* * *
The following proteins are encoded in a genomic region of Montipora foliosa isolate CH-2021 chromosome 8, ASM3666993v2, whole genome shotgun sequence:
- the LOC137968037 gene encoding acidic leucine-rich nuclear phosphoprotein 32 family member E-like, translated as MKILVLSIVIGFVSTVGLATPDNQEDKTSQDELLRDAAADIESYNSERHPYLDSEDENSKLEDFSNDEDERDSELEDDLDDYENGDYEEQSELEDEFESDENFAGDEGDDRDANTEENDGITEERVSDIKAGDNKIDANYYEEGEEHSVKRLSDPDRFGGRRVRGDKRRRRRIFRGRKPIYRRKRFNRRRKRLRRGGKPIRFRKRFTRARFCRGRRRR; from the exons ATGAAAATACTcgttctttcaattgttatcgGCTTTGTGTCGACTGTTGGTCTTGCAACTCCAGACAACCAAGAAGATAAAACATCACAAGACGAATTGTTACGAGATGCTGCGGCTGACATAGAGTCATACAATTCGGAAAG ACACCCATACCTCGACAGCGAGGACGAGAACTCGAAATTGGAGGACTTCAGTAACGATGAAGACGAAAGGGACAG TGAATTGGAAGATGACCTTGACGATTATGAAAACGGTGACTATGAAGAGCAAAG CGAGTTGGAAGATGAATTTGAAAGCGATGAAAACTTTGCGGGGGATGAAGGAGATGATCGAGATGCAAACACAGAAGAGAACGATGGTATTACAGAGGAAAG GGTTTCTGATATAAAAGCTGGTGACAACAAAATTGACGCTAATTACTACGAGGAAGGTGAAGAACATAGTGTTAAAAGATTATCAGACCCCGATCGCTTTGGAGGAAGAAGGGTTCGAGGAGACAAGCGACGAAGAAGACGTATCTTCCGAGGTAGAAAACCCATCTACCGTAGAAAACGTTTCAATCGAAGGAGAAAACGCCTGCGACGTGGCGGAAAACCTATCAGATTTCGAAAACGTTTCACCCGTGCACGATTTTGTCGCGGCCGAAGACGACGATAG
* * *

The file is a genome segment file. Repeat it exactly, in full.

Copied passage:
The following proteins are encoded in a genomic region of Montipora foliosa isolate CH-2021 chromosome 8, ASM3666993v2, whole genome shotgun sequence:
- the LOC137968037 gene encoding acidic leucine-rich nuclear phosphoprotein 32 family member E-like, translated as MKILVLSIVIGFVSTVGLATPDNQEDKTSQDELLRDAAADIESYNSERHPYLDSEDENSKLEDFSNDEDERDSELEDDLDDYENGDYEEQSELEDEFESDENFAGDEGDDRDANTEENDGITEERVSDIKAGDNKIDANYYEEGEEHSVKRLSDPDRFGGRRVRGDKRRRRRIFRGRKPIYRRKRFNRRRKRLRRGGKPIRFRKRFTRARFCRGRRRR; from the exons ATGAAAATACTcgttctttcaattgttatcgGCTTTGTGTCGACTGTTGGTCTTGCAACTCCAGACAACCAAGAAGATAAAACATCACAAGACGAATTGTTACGAGATGCTGCGGCTGACATAGAGTCATACAATTCGGAAAG ACACCCATACCTCGACAGCGAGGACGAGAACTCGAAATTGGAGGACTTCAGTAACGATGAAGACGAAAGGGACAG TGAATTGGAAGATGACCTTGACGATTATGAAAACGGTGACTATGAAGAGCAAAG CGAGTTGGAAGATGAATTTGAAAGCGATGAAAACTTTGCGGGGGATGAAGGAGATGATCGAGATGCAAACACAGAAGAGAACGATGGTATTACAGAGGAAAG GGTTTCTGATATAAAAGCTGGTGACAACAAAATTGACGCTAATTACTACGAGGAAGGTGAAGAACATAGTGTTAAAAGATTATCAGACCCCGATCGCTTTGGAGGAAGAAGGGTTCGAGGAGACAAGCGACGAAGAAGACGTATCTTCCGAGGTAGAAAACCCATCTACCGTAGAAAACGTTTCAATCGAAGGAGAAAACGCCTGCGACGTGGCGGAAAACCTATCAGATTTCGAAAACGTTTCACCCGTGCACGATTTTGTCGCGGCCGAAGACGACGATAG